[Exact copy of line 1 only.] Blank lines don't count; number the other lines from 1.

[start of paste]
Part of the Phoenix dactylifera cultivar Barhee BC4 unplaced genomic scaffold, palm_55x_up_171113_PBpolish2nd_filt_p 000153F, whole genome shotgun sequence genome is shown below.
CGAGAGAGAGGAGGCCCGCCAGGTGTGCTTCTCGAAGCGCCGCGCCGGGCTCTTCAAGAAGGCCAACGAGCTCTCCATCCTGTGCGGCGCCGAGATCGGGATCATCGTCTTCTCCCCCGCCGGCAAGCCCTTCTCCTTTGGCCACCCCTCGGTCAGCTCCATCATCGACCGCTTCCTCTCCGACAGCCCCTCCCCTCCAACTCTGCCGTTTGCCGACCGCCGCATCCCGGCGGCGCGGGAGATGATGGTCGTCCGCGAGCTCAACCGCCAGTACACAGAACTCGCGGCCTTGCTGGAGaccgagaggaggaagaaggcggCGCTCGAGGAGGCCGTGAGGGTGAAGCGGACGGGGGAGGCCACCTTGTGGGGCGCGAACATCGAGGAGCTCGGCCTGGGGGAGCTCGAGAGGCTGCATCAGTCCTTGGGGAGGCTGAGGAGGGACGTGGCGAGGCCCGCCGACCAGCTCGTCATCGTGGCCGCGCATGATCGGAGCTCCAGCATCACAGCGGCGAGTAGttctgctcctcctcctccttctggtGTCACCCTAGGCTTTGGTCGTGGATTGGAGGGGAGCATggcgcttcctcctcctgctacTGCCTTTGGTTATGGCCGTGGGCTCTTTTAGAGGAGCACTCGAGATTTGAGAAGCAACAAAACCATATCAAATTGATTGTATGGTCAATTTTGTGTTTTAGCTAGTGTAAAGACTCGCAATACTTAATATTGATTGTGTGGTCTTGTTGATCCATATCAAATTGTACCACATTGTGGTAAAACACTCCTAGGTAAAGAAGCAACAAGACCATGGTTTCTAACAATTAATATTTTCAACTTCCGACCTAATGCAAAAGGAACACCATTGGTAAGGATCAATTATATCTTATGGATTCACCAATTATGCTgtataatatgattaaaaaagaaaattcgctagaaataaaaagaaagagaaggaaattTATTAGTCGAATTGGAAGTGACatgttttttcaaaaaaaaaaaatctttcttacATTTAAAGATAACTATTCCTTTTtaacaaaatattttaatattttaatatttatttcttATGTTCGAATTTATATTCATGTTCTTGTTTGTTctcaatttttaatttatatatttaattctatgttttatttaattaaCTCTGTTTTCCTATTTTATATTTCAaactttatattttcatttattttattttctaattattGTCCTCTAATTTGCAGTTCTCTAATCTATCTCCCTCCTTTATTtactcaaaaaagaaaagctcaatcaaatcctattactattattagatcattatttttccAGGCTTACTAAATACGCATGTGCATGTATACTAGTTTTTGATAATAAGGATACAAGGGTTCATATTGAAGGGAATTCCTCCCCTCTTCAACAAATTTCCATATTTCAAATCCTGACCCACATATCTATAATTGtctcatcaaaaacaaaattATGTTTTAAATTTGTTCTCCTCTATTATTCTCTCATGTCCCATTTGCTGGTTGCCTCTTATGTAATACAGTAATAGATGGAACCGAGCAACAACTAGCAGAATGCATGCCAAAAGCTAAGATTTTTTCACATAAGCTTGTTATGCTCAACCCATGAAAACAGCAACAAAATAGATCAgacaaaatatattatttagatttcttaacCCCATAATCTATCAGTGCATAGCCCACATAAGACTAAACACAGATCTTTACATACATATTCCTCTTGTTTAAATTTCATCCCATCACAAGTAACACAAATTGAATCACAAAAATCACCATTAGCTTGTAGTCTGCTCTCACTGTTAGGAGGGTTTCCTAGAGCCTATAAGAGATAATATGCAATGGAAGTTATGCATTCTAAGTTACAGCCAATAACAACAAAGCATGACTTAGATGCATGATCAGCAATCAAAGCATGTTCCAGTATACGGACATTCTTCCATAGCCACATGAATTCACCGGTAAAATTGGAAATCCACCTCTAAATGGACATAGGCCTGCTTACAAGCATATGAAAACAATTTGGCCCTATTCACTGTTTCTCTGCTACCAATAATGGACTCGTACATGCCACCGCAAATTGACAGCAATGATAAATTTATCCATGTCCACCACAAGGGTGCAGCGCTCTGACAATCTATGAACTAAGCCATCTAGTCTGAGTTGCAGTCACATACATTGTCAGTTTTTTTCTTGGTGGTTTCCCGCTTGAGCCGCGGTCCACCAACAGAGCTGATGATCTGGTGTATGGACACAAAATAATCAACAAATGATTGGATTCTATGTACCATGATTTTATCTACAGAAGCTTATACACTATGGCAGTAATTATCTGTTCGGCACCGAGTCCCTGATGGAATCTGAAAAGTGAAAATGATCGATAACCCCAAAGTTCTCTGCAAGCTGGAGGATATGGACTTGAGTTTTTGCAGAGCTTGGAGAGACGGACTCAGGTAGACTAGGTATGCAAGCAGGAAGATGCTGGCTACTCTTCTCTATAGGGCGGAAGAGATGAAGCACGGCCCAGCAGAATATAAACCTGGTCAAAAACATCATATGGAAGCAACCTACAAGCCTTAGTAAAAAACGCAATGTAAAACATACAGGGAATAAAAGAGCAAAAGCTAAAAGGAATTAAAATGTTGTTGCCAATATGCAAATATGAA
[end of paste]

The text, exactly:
Part of the Phoenix dactylifera cultivar Barhee BC4 unplaced genomic scaffold, palm_55x_up_171113_PBpolish2nd_filt_p 000153F, whole genome shotgun sequence genome is shown below.